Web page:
Roadmap for model assessment
In order to reduce CTR constraints, there is a need to develop a set of guidelines to assess models. NASA, the U.S. Department of Defense, and Sandia National Labs have attempted to develop different model assessment schemes, and the recent advancement in this effort is the predictive capability maturity model (PCMM). It evaluates key elements in a prediction or simulation model: (i) Representation and geometric fidelity; (ii) physics and material model fidelity; (iii) code verification; (iv) solution verification; (v) model validation; and (vi) uncertainty quantification and sensitivity analysis.
Using a four-point ordinal scale, PCMM assesses a model on these individual elements to represent an overall assessment. The result is a numerical set where each value in that set corresponds to one of the six elements’ assessment level. It provides a subjective qualitative assessment for users to help them evaluate the risk involved (see Figure 5). The color scheme indicates how close the maturity level of a model relative to the requirement is: The larger the gap between the required maturity level as against the assessed level, the higher the risk associated with the model.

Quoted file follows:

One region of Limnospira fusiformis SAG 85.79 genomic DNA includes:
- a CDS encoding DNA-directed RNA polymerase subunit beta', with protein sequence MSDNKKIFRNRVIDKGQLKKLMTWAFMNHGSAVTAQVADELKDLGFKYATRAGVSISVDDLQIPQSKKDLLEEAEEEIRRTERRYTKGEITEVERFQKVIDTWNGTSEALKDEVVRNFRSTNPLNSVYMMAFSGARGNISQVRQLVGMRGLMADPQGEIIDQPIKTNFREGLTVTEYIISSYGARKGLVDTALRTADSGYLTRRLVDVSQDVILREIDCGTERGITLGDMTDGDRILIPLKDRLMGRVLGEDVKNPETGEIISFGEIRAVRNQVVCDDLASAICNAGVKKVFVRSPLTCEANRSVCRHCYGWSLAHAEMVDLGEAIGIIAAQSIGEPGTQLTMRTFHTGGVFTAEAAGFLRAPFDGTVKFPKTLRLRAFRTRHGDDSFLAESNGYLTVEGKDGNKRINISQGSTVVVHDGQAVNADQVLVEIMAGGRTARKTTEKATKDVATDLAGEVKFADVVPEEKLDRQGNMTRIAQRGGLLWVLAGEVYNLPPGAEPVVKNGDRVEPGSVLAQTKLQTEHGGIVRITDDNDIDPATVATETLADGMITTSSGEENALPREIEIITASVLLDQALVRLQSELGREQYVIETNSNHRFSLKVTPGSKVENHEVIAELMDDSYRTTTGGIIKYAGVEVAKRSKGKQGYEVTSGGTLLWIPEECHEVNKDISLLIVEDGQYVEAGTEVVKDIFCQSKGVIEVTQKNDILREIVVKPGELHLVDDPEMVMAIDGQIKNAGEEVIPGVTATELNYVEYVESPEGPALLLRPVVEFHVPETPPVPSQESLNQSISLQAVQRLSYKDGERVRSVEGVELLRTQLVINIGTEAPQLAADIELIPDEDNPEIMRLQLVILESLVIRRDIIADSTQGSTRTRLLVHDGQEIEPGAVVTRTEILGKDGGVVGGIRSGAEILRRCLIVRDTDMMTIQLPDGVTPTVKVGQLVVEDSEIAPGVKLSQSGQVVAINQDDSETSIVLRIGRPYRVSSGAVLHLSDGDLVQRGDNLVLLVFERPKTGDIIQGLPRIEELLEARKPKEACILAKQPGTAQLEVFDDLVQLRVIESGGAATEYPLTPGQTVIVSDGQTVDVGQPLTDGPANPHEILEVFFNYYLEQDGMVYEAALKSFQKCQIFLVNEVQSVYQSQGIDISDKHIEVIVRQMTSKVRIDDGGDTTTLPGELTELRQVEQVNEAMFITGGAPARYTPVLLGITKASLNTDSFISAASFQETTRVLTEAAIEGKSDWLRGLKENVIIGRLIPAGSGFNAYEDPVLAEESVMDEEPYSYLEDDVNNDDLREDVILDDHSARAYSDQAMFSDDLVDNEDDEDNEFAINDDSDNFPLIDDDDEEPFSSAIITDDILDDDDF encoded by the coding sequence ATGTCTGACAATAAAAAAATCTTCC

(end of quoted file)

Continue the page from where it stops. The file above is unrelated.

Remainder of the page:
Is it adequate to adapt the PCMM approach in the off-highway and truck industry? No. It may be a good starting point but its applicability in this industry is not yet explored enough to draw a generalization. Thus, a collaborative effort is required to develop a standard for model assessment along with a process for self-certifying models.
Taking it one step further, an independent model certification agency (MCA) would be ideal to eliminate concerns of subjectivity on a self-certified assessment metric. Yes, an MCA is a futuristic vision, but discussions need to be initiated regarding potential benefits for the industry by developing a model validation metric in different forums and conferences.
Dr. Prabhu Shankar, Ph.D., Sr. Principal Engineer - Powertrain, JLG Industries Inc., An Oshkosh Corporation Company, wrote this article for Truck & Off-Highway Engineering.